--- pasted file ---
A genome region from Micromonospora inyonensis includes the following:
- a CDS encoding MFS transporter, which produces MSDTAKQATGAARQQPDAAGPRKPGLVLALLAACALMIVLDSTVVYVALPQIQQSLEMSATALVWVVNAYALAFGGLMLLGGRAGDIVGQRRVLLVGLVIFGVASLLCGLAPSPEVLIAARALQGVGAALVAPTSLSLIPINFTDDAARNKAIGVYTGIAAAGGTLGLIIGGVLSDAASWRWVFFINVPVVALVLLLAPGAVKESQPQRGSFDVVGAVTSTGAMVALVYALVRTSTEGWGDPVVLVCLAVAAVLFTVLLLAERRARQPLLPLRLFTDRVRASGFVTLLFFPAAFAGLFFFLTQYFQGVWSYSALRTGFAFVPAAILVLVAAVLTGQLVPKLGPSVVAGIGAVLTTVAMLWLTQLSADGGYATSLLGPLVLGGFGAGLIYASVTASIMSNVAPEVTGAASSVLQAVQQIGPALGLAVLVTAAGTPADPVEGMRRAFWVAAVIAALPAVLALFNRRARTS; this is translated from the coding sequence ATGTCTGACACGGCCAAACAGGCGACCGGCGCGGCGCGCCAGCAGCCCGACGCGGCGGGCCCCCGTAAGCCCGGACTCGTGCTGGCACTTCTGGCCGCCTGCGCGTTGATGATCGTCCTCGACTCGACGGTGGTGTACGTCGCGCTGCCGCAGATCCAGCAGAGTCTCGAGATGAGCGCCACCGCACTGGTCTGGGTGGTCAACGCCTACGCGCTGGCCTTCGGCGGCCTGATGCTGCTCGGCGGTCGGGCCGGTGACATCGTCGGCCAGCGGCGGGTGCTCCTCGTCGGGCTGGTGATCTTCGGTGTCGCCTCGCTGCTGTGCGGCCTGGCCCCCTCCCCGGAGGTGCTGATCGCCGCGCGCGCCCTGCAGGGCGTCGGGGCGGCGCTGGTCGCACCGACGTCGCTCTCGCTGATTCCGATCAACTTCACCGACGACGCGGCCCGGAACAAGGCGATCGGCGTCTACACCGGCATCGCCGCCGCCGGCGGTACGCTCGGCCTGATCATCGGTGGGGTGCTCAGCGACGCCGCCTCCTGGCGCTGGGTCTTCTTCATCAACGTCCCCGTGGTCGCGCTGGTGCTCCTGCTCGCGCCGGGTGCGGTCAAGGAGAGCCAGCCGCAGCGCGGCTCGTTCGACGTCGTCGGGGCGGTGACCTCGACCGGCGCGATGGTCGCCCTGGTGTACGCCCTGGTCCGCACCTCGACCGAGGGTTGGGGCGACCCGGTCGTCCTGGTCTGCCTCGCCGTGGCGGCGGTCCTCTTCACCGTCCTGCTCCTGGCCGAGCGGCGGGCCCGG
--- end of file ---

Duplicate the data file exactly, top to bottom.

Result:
A genome region from Micromonospora inyonensis includes the following:
- a CDS encoding MFS transporter, which produces MSDTAKQATGAARQQPDAAGPRKPGLVLALLAACALMIVLDSTVVYVALPQIQQSLEMSATALVWVVNAYALAFGGLMLLGGRAGDIVGQRRVLLVGLVIFGVASLLCGLAPSPEVLIAARALQGVGAALVAPTSLSLIPINFTDDAARNKAIGVYTGIAAAGGTLGLIIGGVLSDAASWRWVFFINVPVVALVLLLAPGAVKESQPQRGSFDVVGAVTSTGAMVALVYALVRTSTEGWGDPVVLVCLAVAAVLFTVLLLAERRARQPLLPLRLFTDRVRASGFVTLLFFPAAFAGLFFFLTQYFQGVWSYSALRTGFAFVPAAILVLVAAVLTGQLVPKLGPSVVAGIGAVLTTVAMLWLTQLSADGGYATSLLGPLVLGGFGAGLIYASVTASIMSNVAPEVTGAASSVLQAVQQIGPALGLAVLVTAAGTPADPVEGMRRAFWVAAVIAALPAVLALFNRRARTS; this is translated from the coding sequence ATGTCTGACACGGCCAAACAGGCGACCGGCGCGGCGCGCCAGCAGCCCGACGCGGCGGGCCCCCGTAAGCCCGGACTCGTGCTGGCACTTCTGGCCGCCTGCGCGTTGATGATCGTCCTCGACTCGACGGTGGTGTACGTCGCGCTGCCGCAGATCCAGCAGAGTCTCGAGATGAGCGCCACCGCACTGGTCTGGGTGGTCAACGCCTACGCGCTGGCCTTCGGCGGCCTGATGCTGCTCGGCGGTCGGGCCGGTGACATCGTCGGCCAGCGGCGGGTGCTCCTCGTCGGGCTGGTGATCTTCGGTGTCGCCTCGCTGCTGTGCGGCCTGGCCCCCTCCCCGGAGGTGCTGATCGCCGCGCGCGCCCTGCAGGGCGTCGGGGCGGCGCTGGTCGCACCGACGTCGCTCTCGCTGATTCCGATCAACTTCACCGACGACGCGGCCCGGAACAAGGCGATCGGCGTCTACACCGGCATCGCCGCCGCCGGCGGTACGCTCGGCCTGATCATCGGTGGGGTGCTCAGCGACGCCGCCTCCTGGCGCTGGGTCTTCTTCATCAACGTCCCCGTGGTCGCGCTGGTGCTCCTGCTCGCGCCGGGTGCGGTCAAGGAGAGCCAGCCGCAGCGCGGCTCGTTCGACGTCGTCGGGGCGGTGACCTCGACCGGCGCGATGGTCGCCCTGGTGTACGCCCTGGTCCGCACCTCGACCGAGGGTTGGGGCGACCCGGTCGTCCTGGTCTGCCTCGCCGTGGCGGCGGTCCTCTTCACCGTCCTGCTCCTGGCCGAGCGGCGGGCCCGG